I am pleased to greet all those attending the opening of “UNKnown Spaces,” an exhibition by the German artists Janina Janke and Maurice de Martin, who present their artistic research of United Nations spaces in three different locations: New York, Vienna and Nairobi.
The United Nations Headquarters may not seem to be an unknown space to those who work here.
Nevertheless, the artists are inviting us to re-consider the spaces where we work, and how they influence us and the local community.
Their questions are worthwhile:
How do the cultural context and geographical location of UN offices influence the staff’s work?
What effects do the everyday environs of the Headquarters have on the decisions of delegates and Secretariat officials?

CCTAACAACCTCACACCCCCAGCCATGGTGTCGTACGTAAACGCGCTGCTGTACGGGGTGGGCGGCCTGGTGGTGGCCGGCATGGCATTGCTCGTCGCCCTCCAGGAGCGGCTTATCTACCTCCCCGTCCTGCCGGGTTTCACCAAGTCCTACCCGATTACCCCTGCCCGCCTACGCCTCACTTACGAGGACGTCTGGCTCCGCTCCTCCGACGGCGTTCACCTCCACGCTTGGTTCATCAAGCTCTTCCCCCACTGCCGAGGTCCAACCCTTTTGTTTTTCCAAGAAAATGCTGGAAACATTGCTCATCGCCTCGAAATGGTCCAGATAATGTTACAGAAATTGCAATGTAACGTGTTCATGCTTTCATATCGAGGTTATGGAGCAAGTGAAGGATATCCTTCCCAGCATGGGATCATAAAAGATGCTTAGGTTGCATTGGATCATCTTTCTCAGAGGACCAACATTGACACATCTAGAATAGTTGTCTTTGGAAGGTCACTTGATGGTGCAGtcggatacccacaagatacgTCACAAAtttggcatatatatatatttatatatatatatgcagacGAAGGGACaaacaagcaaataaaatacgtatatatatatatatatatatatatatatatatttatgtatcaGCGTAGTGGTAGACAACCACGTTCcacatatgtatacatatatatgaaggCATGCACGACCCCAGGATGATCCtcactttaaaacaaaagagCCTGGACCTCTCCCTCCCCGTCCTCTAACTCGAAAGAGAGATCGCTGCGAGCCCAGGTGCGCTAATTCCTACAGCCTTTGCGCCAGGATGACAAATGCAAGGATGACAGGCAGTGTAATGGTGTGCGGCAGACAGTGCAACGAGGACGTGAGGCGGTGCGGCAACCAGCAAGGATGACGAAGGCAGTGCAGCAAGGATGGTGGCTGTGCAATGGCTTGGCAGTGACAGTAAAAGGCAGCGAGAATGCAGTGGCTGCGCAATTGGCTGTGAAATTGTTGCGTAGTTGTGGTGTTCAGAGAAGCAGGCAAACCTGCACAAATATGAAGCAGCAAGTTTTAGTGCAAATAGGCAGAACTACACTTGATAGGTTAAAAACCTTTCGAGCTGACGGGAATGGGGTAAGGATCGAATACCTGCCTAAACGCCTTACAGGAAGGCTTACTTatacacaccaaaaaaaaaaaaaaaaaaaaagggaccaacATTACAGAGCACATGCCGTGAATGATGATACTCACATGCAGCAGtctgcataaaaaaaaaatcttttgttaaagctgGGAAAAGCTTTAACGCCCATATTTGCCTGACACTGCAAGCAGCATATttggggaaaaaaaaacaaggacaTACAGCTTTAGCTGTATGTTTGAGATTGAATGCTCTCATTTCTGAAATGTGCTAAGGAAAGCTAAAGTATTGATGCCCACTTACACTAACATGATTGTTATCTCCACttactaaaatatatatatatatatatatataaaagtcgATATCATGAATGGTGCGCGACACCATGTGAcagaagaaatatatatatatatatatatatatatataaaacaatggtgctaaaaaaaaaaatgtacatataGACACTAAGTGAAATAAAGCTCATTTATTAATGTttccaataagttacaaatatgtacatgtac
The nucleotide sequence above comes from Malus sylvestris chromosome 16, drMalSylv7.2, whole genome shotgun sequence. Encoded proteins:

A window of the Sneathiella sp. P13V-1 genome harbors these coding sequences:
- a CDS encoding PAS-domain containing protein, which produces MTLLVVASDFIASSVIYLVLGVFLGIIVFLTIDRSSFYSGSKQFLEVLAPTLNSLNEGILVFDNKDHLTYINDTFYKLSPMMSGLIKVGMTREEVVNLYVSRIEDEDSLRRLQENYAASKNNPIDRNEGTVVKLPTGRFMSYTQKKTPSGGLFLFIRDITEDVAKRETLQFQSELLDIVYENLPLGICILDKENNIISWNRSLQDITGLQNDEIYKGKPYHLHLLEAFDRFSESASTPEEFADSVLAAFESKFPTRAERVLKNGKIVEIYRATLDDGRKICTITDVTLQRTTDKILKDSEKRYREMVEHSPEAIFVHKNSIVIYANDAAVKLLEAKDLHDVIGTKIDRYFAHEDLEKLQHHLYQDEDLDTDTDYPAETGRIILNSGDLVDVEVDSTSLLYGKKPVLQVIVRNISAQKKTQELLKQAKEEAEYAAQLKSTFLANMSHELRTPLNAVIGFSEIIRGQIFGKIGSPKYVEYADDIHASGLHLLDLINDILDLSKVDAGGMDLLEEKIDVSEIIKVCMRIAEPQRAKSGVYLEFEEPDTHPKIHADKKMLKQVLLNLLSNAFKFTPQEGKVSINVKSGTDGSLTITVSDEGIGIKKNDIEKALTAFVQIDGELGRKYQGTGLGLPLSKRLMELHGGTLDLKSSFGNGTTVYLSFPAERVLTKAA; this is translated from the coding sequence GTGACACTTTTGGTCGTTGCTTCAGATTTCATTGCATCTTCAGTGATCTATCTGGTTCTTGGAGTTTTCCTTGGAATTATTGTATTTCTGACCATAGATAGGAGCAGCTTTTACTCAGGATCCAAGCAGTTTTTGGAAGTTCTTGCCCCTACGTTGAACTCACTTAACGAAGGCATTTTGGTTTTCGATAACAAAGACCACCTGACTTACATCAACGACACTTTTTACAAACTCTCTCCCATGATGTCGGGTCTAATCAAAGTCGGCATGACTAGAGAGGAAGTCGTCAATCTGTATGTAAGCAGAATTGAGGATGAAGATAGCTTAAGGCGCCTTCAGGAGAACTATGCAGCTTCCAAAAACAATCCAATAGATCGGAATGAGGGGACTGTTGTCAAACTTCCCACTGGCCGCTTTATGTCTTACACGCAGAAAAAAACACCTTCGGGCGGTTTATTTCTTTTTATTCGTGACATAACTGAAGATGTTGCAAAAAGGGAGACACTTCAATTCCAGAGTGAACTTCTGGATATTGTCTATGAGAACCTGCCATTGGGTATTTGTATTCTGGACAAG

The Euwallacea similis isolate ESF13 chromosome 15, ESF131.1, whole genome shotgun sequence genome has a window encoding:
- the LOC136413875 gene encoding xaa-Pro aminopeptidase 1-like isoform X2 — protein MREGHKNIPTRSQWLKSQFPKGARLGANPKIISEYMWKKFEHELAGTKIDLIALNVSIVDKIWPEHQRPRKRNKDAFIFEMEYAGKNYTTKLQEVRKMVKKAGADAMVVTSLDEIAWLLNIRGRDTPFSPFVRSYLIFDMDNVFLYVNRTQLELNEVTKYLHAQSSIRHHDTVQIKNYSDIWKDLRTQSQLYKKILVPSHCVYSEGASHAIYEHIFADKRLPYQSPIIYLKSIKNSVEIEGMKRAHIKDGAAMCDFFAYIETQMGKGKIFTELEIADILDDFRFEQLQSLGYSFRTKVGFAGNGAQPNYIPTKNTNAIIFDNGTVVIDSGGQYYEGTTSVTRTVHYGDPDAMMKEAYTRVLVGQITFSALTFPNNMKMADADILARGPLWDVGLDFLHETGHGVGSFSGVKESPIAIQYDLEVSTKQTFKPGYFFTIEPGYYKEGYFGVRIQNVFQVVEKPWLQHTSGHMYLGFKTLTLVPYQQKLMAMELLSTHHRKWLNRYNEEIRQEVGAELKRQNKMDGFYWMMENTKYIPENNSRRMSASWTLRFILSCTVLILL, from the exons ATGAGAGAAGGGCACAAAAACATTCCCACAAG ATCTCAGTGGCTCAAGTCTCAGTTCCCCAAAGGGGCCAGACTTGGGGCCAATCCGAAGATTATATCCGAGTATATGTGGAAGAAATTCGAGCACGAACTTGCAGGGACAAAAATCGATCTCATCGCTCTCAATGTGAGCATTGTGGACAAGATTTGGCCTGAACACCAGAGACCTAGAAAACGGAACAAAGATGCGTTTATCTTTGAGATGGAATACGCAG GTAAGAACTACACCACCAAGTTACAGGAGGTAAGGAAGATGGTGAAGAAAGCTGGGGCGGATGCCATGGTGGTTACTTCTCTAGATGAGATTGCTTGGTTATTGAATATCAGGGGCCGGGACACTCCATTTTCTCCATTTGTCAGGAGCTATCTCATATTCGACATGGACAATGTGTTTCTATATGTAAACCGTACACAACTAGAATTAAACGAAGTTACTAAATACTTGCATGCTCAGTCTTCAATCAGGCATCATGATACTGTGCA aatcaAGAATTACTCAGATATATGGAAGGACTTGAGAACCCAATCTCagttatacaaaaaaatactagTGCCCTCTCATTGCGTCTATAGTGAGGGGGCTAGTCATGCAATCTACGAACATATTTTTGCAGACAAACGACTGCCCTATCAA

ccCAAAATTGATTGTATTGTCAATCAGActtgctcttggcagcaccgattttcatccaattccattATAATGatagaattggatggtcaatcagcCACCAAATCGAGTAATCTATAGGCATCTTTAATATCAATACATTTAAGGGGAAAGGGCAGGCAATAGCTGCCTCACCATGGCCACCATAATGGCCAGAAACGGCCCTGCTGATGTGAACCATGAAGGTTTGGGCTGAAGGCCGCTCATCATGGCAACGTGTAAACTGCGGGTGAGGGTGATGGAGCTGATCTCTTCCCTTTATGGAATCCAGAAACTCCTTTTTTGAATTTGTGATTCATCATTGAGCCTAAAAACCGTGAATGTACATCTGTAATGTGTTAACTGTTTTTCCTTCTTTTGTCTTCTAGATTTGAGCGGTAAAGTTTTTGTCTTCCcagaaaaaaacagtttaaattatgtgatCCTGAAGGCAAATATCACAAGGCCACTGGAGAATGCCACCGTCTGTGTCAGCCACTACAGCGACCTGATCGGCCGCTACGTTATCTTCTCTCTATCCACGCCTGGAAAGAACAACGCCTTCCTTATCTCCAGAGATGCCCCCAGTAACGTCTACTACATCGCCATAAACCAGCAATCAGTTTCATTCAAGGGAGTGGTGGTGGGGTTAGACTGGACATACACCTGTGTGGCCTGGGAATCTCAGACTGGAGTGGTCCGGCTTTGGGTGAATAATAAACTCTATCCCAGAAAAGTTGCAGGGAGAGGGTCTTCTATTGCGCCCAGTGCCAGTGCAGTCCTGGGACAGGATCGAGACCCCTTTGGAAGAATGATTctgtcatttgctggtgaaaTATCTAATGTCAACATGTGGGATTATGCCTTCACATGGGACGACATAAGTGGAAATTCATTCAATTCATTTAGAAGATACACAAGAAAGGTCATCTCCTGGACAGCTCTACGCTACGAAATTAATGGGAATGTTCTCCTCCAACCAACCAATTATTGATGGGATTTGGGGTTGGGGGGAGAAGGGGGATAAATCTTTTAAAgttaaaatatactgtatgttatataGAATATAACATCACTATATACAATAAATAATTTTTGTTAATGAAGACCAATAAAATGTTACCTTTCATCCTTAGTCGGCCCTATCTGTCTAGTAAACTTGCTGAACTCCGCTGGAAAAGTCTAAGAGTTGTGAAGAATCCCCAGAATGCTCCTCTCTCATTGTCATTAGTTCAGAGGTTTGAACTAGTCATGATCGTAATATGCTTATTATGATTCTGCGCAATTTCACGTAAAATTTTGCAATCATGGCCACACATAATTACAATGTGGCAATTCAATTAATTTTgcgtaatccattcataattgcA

What is the impact of UN premises on host communities?
And what do people living and working near UN compounds know and think about what happens inside?
UNKnown Spaces brings the idea of the United Nations closer to staff and local communities alike.
The exhibition shows us, up close, the hands of people at work; we see many different gestures, performing many different tasks – many parts contributing to one global mission.
Today we need to continue joining hands to help the world meet today’s tests and seize today’s opportunities. In that spirit, the United Nations continues its efforts to adapt, reform and build a truly global, 21st-century instrument of peace and progress.
I thank Ambassador Harald Braun for the support Germany has provided for this artistic endeavour and for Germany’s contributions as a Member State.
And I thank the artists for providing us with new insights into the “UNKnown Spaces” we inhabit.